To develop that intellectual foundation, the conference featured a series of panels, faculty discussions, and speakers aimed at helping our future leaders better understand specific challenges in the future operating environment as well as sessions focused on the importance of military innovation and creative problem solving.
Brigadier General Diana M. Holland, Commandant of the United States Corps of Cadets, kicked off the conference with opening remarks. She emphasized the need for cadets to intellectual prepare for their roles as future leaders in a force that has embraced “Win in a Complex World” as its operating concept. While only six syllables, that mandate demands more from our junior leaders than perhaps at any other time in our history.
Colonel Liam Collins provided a plenary speech on the future operating environment, drawing on anecdotes from his deployments in Haiti, Iraq, and Afghanistan. He also introduced the winners of MWI’s second annual Essay Writing Contest, in which USMA cadets and faculty were asked to write an opinion piece on which innovation in their lifetimes would most affect the modern battlefield.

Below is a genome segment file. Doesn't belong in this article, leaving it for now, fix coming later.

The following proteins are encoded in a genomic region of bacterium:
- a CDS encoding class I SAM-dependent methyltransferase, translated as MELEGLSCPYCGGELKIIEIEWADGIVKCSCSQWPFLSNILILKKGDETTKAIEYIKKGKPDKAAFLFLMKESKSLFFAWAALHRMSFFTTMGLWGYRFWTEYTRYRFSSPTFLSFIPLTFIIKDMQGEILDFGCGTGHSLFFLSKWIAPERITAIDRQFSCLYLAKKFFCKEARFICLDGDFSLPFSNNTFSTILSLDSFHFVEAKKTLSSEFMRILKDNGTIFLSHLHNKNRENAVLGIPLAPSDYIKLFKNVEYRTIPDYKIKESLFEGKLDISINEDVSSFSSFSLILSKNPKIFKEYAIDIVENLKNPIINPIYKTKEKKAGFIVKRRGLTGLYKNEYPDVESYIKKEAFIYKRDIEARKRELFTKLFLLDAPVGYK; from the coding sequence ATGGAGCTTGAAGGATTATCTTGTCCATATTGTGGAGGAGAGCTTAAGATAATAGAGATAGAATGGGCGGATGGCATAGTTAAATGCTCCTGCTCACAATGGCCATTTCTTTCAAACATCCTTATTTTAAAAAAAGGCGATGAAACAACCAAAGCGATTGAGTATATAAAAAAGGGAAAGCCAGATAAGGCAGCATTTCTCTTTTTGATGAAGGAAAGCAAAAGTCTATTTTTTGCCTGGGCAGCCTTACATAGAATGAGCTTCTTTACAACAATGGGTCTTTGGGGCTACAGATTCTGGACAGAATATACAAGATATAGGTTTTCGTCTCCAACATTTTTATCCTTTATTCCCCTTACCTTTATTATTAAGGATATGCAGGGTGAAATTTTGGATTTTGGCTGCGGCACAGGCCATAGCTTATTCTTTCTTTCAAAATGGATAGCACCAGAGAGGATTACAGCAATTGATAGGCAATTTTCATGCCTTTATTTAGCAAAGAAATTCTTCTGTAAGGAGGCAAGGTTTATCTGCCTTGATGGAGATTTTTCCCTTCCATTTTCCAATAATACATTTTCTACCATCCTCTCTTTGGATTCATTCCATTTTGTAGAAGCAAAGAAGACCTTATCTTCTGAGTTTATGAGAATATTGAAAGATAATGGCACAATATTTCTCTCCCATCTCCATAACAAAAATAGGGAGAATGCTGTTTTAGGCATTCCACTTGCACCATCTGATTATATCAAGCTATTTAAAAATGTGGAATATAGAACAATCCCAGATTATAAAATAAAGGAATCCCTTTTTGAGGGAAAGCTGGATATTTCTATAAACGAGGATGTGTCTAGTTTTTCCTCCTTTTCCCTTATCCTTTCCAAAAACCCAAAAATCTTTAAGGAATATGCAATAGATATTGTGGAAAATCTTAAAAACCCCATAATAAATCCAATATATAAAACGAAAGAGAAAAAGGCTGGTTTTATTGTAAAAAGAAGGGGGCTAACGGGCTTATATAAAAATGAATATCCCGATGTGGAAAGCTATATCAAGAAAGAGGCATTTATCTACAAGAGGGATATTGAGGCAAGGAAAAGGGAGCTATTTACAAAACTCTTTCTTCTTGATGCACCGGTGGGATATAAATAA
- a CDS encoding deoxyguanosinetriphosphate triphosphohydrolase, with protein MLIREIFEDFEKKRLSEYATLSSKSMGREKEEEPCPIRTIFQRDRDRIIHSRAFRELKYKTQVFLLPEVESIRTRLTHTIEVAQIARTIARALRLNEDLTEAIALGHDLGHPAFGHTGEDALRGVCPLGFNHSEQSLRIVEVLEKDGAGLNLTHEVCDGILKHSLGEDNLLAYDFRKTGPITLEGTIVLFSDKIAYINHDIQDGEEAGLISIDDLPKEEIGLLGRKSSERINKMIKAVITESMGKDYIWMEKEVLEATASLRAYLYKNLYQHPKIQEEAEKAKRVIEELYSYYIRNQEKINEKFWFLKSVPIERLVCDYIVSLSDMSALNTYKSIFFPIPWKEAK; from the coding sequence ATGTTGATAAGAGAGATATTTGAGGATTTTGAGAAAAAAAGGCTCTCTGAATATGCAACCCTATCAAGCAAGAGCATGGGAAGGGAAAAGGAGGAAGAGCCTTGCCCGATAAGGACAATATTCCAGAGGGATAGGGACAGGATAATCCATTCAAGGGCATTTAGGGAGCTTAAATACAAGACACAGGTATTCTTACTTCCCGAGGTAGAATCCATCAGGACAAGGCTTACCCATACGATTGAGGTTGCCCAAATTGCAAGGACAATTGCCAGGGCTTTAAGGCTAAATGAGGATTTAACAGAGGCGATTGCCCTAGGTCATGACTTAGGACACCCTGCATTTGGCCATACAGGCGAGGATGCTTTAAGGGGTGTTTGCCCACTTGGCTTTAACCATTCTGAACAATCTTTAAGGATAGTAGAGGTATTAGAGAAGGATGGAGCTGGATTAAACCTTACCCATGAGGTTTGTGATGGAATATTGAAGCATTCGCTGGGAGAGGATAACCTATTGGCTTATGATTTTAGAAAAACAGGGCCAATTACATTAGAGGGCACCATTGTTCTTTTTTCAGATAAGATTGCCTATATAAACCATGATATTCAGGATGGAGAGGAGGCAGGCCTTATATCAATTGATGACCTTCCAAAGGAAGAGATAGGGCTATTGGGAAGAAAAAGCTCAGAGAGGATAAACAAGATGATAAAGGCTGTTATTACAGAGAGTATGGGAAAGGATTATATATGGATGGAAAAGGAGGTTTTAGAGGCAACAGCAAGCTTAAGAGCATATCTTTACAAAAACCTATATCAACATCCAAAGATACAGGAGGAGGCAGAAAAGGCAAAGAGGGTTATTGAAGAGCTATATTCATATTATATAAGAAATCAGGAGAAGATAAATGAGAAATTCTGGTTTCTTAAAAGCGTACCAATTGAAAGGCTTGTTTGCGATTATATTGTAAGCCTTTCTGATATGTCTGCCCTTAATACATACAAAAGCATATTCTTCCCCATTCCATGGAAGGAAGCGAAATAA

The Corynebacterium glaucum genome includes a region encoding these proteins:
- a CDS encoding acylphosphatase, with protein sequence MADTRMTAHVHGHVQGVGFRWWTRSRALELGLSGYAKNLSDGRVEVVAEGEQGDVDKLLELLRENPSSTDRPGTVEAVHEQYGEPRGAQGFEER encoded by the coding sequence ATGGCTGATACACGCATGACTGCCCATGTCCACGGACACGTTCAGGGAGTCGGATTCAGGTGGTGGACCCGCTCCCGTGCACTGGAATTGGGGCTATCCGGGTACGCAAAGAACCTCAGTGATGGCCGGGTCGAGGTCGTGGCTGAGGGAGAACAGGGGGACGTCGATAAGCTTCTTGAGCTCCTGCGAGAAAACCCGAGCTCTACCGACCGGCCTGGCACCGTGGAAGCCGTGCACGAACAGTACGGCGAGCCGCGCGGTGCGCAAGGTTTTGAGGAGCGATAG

Discussing Modern Warfare
The morning sessions of the Sandhurst Conference consisted of a series of discussions on the difficulty of fighting in a densely populated urban environment, the challenge military academies have fostering innovative and creative thinkers, and the importance of crafting information operations. Afternoon panels focused more on modern warfare at the strategic level, and included a discussion on the security challenge posed by Iran with Dr. Gary Sick from Columbia University, as well as a panel on cyber operations with faculty from West Point’s Army Cyber Institute. The afternoon also featured a number of breakout discussions for faculty to share pedagogical best practices. Faculty discussed the integration of digital technology beyond PowerPoint, how to teach military science outside of the classroom (e.g. implement staff rides effectively), and how to encourage critical as well as creative thinking thru the use of interdisciplinary and multi-methods coursework.